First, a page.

EW: Did any of the other iterations come close to production?
TB: Lots of promises. Many people said how much they love those books, but it never got launched in any direction that mattered.

EW: What was behind the decision to start with your second book in the series?
TB: I’ve always thought Elfstones was the right choice. It’s the second book in the series. It’s probably the single most popular book. It’s the one I hear about most of the time, when readers are talking about the different books. The demographic is real strong. It’s good strong female characters, strong male characters. It’s got a love story. It just felt to me from the beginning that this was the one that should be the starting point. Luckily, everyone agreed with me, so that went along just fine.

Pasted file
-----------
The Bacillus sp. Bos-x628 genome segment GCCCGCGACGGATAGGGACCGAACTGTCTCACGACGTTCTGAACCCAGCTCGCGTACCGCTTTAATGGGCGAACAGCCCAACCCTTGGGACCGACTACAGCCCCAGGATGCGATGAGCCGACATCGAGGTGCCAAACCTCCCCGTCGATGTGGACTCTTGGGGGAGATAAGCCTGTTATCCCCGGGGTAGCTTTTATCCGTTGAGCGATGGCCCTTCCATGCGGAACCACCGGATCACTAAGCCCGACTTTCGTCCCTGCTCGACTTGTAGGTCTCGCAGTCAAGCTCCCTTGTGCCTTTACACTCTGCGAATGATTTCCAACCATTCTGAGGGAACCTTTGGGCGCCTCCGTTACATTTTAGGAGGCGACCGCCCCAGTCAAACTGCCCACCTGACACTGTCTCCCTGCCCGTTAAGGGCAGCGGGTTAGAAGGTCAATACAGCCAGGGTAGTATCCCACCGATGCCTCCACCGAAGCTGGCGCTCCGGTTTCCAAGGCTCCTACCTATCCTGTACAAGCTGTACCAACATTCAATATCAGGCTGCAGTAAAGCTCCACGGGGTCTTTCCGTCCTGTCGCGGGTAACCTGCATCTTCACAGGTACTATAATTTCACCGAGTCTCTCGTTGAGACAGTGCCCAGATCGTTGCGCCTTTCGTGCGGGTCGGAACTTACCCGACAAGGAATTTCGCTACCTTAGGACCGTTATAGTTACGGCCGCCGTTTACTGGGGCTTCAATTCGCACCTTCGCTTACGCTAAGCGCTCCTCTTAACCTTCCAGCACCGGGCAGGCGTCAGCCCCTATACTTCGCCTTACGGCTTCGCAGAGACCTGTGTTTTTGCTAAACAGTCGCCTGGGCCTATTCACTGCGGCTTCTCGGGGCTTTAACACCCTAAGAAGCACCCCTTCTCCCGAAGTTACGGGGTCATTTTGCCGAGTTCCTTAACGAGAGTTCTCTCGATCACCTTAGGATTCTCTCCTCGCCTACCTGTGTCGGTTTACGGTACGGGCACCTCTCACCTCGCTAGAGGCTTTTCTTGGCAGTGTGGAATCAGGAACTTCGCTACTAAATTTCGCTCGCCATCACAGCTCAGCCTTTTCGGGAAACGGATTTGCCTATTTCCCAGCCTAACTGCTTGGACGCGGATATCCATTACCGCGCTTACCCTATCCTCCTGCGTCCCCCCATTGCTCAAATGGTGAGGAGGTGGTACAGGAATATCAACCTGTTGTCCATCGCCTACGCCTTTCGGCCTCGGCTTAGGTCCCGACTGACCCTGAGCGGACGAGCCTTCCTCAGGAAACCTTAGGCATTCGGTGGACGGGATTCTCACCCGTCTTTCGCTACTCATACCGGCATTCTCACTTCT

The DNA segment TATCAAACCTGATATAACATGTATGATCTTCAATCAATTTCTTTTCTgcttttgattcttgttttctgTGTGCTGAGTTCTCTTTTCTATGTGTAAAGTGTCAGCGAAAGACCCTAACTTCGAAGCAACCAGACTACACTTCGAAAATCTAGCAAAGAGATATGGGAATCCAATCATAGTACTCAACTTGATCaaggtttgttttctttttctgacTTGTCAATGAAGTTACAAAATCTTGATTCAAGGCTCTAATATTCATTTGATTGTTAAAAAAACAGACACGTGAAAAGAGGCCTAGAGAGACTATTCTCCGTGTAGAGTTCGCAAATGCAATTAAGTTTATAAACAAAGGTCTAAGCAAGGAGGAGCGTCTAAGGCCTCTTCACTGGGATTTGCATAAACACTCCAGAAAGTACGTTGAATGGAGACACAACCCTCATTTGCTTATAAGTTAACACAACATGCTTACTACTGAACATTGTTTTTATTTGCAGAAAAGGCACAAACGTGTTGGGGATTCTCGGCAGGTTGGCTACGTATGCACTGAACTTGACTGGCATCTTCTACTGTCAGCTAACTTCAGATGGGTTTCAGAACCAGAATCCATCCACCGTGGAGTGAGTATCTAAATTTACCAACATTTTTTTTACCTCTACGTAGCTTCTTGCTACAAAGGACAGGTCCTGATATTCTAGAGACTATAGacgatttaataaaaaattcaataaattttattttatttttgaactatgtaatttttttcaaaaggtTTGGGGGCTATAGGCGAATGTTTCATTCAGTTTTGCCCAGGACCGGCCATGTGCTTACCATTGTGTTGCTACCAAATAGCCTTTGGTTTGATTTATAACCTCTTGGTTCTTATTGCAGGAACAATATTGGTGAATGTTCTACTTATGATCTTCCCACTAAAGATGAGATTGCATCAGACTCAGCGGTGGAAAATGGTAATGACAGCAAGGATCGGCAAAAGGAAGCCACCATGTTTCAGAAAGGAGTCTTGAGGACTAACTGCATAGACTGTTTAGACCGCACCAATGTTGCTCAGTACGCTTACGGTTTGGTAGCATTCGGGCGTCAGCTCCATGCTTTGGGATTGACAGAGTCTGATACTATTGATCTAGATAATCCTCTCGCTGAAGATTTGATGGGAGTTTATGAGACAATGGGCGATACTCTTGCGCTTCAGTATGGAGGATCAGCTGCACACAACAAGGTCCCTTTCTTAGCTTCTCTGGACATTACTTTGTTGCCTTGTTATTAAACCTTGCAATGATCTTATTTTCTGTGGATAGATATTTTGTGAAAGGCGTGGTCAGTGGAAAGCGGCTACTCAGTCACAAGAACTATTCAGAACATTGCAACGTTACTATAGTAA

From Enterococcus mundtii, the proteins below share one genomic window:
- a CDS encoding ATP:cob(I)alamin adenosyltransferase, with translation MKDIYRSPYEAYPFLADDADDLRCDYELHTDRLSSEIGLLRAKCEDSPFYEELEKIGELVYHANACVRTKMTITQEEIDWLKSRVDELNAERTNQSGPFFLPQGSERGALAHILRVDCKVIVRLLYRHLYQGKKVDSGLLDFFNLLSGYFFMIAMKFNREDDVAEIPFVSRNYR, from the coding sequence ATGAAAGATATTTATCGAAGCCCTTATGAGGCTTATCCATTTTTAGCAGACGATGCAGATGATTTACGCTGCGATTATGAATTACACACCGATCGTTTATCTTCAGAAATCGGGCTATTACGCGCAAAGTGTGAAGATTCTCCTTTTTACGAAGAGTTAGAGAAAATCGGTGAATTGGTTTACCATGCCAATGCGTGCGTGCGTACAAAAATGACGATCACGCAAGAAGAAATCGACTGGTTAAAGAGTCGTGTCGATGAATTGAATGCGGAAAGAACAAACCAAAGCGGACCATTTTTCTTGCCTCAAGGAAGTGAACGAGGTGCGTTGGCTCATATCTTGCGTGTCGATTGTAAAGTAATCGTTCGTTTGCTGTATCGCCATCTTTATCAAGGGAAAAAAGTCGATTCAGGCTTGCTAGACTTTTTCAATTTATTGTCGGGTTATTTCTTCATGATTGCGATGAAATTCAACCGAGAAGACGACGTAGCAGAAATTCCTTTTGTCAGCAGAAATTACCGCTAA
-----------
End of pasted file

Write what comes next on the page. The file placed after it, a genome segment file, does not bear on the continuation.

EW: Were you able to visit the set at all?
TB: My wife and I were over there for about a week in February of this year. It gave us a chance to see how overwhelming huge this project was. I expecting a handheld camera, a couple of grips and a few trucks. When I saw how massive the project was, I thought, “Well, MTV is serious about this.” They really want to do something with this. That was very encouraging.

EW: What was it like seeing these characters you created come to life?
TB: I think you always have the fear that somehow it will be terrible. It was not. It was wonderful. It was great watching them. I watched them shoot several scenes … repeatedly. I think the adaptation is working out just as well as I could have hoped it would. You try not to get your expectations up too high, but I have to say, I’m pretty hopeful about this whole thing. I think it’s really good.